Evaluating an nth degree polynomial

Iam having some problems understanding the question below.Does anybody know how the answers below were reached.

How many additions and multiplications are needed to evaluate an nth degree polynomial if it is evaluated:

1) by calculating each power of x and multiplying it by its coifficient. Ans: 2n-1 multiplications and n additions

2)by using the nested form of the polynomial to evaluate it. Ans: n multiplications and n additions

Re: Evaluating an nth degree polynomial

Quote:

Originally Posted by

**heatly** Iam having some problems understanding the question below.

...

How many additions and multiplications are needed to evaluate an nth degree polynomial

Which word in this question don't you understand?

Re: Evaluating an nth degree polynomial

1)calculating each power of x and multiply by coeifficent.

say

f(x)=0=a0+a1x+a2x^2+......anx^n

Is'nt the powers already known.Why multiple the power by the coeifficient.Sounds like taking the derivitive of each term?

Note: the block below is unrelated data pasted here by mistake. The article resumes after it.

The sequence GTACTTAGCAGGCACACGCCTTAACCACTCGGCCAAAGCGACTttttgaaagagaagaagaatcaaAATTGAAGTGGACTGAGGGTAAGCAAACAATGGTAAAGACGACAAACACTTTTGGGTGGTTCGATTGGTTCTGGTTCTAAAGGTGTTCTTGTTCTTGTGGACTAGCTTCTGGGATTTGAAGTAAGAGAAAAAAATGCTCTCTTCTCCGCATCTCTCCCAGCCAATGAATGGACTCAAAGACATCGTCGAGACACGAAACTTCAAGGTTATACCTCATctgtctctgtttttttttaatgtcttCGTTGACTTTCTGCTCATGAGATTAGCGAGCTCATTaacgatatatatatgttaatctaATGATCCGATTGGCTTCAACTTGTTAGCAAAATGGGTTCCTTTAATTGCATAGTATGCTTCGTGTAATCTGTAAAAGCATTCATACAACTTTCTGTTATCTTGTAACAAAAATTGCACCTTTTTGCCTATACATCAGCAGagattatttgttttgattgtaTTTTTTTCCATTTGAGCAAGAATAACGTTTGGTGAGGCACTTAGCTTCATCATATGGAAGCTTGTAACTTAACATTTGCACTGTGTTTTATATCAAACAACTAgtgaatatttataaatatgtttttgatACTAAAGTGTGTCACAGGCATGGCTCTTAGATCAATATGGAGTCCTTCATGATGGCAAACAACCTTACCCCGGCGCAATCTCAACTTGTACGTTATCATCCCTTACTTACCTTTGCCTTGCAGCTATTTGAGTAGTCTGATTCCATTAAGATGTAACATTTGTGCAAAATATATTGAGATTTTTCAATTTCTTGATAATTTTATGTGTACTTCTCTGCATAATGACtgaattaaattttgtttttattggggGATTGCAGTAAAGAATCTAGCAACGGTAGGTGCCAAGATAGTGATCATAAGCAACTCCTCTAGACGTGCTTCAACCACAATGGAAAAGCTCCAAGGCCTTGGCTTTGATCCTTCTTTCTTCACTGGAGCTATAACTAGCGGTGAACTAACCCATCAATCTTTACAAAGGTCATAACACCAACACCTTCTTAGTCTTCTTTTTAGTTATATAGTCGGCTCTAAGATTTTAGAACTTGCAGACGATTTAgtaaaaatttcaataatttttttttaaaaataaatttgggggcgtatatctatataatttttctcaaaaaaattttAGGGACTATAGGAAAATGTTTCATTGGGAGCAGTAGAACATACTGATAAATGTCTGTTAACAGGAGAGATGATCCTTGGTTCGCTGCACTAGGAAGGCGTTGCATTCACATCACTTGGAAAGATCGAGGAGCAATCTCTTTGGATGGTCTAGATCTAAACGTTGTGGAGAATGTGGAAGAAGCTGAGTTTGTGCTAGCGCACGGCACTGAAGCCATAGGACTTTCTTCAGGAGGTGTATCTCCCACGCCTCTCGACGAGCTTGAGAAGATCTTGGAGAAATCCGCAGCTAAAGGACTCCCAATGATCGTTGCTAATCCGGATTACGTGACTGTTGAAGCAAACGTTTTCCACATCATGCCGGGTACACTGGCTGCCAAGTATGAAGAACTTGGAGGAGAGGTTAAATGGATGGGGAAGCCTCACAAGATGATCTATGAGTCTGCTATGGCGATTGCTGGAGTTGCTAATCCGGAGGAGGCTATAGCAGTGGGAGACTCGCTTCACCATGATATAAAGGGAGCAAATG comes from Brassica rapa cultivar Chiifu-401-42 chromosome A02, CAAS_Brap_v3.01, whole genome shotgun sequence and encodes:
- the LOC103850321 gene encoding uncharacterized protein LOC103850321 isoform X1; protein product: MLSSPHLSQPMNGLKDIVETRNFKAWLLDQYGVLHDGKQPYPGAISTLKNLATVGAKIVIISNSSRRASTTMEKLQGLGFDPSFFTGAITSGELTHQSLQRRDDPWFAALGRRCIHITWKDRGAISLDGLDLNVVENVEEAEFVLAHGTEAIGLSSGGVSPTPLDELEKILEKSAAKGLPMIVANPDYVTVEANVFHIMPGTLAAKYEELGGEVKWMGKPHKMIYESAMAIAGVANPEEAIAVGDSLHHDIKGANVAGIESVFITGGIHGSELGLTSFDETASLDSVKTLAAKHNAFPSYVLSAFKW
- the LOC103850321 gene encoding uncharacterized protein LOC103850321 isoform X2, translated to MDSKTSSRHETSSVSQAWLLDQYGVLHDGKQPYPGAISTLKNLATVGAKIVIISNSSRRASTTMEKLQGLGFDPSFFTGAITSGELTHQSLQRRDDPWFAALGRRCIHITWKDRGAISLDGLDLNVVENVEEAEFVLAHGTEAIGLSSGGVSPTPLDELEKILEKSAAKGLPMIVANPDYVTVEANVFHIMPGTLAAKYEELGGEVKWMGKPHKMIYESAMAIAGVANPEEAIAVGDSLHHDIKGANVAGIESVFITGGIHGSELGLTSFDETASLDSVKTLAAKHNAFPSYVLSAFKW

This Question is in a numerical math subject.

Re: Evaluating an nth degree polynomial

Quote:

Originally Posted by

**heatly** 1)calculating each power of x and multiply by coeifficent.

say

f(x)=0=a0+a1x+a2x^2+......anx^n

You are given just a polynomial f(x). I don't think you are told to assume that f(x) = 0.

Quote:

Originally Posted by

**heatly** Is'nt the powers already known.Why multiple the power by the coeifficient.Sounds like taking the derivitive of each term?

The question is about computing f(x) for a given number x. The first way is to calculate each term of f(x) and add them together. To compute $\displaystyle a_kx^k$, you compute $\displaystyle x^2$, $\displaystyle x^3$, ..., $\displaystyle x^k$ and finally $\displaystyle a_kx^k$. Note that the values of intermediate powers $\displaystyle x^2, x^3, ..., x^{k-1}$ can be reused to compute other terms of the polynomial.

The second way of computing f(x) is apparently Horner's method.

Re: Evaluating an nth degree polynomial